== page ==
Farmers can boost incomes and revitalise nature if paid to restore habitats on lowest grade agricultural land

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Using existing budget to restore poorest quality land would support rural communities, increase bird populations by 50 per cent and slash sector emissions

A new report from the think tank Green Alliance has found restoring habitats on the least productive agricultural land could drive up farming incomes while tackling both carbon emissions and plummeting bird populations.

The report, Land of opportunity, finds that the least productive ten per cent of land in England produces only around 0.5 per cent of the food we eat. It suggests that supporting farmers to restore natural habitats on this low grade land would not only increase bird populations by almost 50 per cent by 2050 but boost incomes for farmers of this land by around 20 per cent.

This would require the government to fulfil existing promises around nature restoration rather than provide additional funding. It urges the government and prime ministerial candidates to allocate just under a third of the existing £2.4 billion rural payments budget to restoring native woodland, peatland and heath on land that produces the least food.

Despite publishing plans in 2021 to allocate a third of the farming budget to its Landscape Recovery scheme, the government has so far made only two per cent of the budget available via pilots. These have proved extremely popular, with over three times more applicants than the government has said it will fund.

In the short term, allocating £600 million to recovering 10 per cent of the English landscape would provide those farming the most unproductive land with an opportunity to establish more stable incomes, combining income from food production with payments for environmental goods. In the longer term, it would provide over half the carbon savings needed from agriculture and land use by 2035.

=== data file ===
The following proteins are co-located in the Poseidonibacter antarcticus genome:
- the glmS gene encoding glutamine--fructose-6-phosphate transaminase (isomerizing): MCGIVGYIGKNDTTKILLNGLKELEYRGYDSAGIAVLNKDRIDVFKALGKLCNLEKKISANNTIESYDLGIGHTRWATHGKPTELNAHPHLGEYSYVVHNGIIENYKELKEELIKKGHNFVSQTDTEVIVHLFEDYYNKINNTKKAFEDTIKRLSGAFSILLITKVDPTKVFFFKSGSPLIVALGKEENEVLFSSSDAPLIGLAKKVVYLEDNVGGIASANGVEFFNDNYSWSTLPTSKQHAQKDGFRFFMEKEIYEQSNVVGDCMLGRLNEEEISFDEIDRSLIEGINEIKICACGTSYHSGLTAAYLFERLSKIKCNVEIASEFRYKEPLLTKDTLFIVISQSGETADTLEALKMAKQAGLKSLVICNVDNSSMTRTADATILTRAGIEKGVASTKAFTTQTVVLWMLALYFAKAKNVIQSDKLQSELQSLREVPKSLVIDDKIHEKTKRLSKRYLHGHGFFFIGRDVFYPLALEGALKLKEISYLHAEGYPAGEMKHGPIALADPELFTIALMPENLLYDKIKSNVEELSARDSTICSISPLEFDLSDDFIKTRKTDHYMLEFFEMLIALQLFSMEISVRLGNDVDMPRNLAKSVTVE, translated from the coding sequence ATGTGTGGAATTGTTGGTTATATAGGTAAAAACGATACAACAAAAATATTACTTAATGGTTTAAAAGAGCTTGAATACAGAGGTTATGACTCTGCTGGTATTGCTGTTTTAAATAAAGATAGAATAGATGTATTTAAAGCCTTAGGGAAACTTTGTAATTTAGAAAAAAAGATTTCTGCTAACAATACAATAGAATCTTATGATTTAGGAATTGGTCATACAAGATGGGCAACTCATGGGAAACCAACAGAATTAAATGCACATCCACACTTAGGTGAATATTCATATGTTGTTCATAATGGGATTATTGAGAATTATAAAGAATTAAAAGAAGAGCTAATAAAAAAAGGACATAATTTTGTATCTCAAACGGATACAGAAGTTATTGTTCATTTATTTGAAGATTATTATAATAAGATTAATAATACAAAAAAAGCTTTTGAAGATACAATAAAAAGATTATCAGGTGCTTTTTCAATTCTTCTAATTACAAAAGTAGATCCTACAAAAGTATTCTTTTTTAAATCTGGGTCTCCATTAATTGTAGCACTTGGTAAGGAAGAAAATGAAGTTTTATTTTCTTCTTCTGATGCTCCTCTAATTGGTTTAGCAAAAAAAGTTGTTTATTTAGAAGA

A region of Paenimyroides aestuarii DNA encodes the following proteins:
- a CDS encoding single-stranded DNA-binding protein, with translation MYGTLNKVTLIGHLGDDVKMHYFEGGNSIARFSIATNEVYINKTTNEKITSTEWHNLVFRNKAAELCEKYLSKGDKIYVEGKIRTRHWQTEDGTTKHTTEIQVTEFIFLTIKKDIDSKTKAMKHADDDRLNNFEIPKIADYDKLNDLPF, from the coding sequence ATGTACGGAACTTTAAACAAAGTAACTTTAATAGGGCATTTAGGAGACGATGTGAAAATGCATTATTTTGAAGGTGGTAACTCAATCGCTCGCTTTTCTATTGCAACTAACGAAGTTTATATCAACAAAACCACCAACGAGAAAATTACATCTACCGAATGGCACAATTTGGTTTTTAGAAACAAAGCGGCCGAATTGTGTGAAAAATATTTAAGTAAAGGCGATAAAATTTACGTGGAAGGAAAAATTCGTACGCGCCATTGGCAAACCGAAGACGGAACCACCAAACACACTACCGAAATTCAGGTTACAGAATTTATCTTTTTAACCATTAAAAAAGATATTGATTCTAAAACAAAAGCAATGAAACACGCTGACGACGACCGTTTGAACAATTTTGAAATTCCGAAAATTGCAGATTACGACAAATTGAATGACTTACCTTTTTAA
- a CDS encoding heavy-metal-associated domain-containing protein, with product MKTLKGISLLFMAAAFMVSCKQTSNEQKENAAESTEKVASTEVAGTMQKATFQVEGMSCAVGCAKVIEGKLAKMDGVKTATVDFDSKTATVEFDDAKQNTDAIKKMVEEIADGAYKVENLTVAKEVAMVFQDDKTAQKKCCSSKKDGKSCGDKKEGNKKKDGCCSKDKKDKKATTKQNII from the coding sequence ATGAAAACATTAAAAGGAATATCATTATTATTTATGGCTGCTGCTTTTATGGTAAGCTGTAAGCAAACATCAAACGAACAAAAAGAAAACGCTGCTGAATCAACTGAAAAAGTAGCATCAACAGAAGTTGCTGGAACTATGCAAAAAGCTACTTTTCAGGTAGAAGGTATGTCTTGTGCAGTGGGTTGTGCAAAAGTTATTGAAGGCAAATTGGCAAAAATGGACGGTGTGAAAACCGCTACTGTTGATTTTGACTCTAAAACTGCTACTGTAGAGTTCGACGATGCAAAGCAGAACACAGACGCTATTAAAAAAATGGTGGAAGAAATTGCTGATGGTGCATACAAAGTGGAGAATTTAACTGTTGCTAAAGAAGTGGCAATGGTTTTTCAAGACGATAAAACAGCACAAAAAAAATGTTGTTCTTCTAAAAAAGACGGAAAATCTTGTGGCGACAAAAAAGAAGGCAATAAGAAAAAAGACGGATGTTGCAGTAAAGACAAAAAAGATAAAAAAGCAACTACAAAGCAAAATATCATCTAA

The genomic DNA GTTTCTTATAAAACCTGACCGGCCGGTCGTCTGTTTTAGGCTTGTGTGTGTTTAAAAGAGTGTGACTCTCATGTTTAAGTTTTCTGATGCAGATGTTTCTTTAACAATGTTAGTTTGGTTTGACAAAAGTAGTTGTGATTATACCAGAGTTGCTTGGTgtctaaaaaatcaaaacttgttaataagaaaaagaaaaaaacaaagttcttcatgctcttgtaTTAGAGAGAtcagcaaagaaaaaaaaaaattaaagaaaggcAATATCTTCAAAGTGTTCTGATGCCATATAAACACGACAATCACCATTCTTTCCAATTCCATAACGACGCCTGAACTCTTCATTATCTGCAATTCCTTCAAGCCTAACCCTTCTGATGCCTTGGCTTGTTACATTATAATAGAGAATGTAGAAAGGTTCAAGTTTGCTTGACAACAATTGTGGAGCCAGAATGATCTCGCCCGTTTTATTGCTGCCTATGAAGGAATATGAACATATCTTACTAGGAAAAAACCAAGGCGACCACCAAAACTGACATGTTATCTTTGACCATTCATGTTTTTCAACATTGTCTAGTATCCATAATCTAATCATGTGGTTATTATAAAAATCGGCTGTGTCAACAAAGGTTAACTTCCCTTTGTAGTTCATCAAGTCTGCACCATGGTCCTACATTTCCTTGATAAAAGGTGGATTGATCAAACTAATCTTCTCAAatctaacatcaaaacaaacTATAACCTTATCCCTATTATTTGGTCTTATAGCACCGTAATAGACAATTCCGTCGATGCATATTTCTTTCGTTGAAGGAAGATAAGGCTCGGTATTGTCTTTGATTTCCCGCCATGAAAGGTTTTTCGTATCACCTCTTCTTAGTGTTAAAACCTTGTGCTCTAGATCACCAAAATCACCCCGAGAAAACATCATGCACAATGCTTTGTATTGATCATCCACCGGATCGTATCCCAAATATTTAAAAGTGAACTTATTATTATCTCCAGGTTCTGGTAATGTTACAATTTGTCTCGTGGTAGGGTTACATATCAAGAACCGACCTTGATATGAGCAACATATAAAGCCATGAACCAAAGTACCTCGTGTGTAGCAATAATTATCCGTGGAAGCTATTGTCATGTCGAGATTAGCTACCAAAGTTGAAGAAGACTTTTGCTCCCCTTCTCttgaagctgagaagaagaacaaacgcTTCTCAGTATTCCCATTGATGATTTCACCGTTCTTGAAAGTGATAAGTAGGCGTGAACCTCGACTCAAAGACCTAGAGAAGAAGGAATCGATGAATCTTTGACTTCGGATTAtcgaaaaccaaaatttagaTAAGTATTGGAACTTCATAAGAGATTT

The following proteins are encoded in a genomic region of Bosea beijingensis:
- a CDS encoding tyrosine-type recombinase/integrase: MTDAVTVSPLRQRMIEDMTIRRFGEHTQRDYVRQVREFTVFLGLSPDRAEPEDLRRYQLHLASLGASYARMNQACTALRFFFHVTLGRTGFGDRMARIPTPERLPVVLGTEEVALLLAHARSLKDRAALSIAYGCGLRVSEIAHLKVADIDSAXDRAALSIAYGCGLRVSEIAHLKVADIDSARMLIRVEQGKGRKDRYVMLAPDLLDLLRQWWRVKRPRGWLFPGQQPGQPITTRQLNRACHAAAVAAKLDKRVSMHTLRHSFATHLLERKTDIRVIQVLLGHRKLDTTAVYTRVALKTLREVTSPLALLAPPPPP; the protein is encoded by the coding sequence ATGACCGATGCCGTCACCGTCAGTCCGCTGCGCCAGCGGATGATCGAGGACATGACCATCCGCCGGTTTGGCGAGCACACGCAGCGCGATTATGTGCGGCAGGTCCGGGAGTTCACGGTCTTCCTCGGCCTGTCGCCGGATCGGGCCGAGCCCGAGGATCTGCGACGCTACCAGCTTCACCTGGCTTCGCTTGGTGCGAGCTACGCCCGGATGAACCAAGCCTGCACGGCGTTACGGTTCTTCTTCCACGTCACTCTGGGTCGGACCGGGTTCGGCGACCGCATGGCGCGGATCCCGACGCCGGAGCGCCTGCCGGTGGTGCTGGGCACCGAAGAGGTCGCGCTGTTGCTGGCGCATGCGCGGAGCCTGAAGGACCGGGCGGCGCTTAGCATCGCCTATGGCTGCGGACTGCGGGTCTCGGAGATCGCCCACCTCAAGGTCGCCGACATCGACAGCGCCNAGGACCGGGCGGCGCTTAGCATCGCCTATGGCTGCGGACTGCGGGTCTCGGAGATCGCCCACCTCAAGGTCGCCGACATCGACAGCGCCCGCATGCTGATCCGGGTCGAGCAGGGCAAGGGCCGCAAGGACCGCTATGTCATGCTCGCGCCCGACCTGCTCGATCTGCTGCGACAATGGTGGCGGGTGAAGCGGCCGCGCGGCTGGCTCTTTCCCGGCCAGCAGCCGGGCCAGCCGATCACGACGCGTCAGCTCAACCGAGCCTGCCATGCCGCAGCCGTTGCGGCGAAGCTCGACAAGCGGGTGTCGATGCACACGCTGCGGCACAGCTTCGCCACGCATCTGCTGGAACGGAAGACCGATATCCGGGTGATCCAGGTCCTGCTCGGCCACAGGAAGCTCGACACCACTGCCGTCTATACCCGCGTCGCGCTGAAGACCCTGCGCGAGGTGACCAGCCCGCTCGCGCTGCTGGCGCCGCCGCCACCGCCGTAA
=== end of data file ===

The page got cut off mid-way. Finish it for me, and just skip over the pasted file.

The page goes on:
Farmers are currently facing an unprecedented mix of challenges: record temperatures and the driest July in England since 1935, soaring costs and new trade deals projected to undercut domestic production. The government is also set to withdraw the Basic Payment Scheme while delaying the roll out of new nature friendly farming reforms, leaving many farmers facing a financial loss.

Green Alliance supports landscape recovery being part of a three-pronged farming system: producing the majority of our food on the most productive land with reduced fertiliser use; supporting farmers to integrate more nature into their land; and, under the Landscape Recovery scheme, using the least productive land to restore nature and reduce emissions.

A YouGov poll, commissioned by Green Alliance, showed that a majority (52 percent) of 2019 Conservative voters were in favour of redirecting farm subsidies to pay for environmental and animal welfare benefits, with just 11 percent opposed.

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James Elliott, senior policy adviser at Green Alliance, said:
“The government looked to set to realise a genuine Brexit opportunity when developing new plans for agriculture, but there are now fears we will return to a climate destructive EU-style system or ignite a race to the bottom where farmers and the environment both lose.

“This is about making sure we use the least productive land in the best way – boosting farmer incomes while restoring nature and starting to tackle the increasingly destructive effects of climate change.”

Tom Lancaster, head of farming and land management policy, said:
“Land is a finite resource with many competing demands paced upon by it. We need space for nature, climate change mitigation and adaptation, and food and timber production.

“This report shows the vital role farmers and land managers will play in achieving all this and more. They need better support to tackle the nature and climate crises, whilst providing the food we need now, and in the future.”

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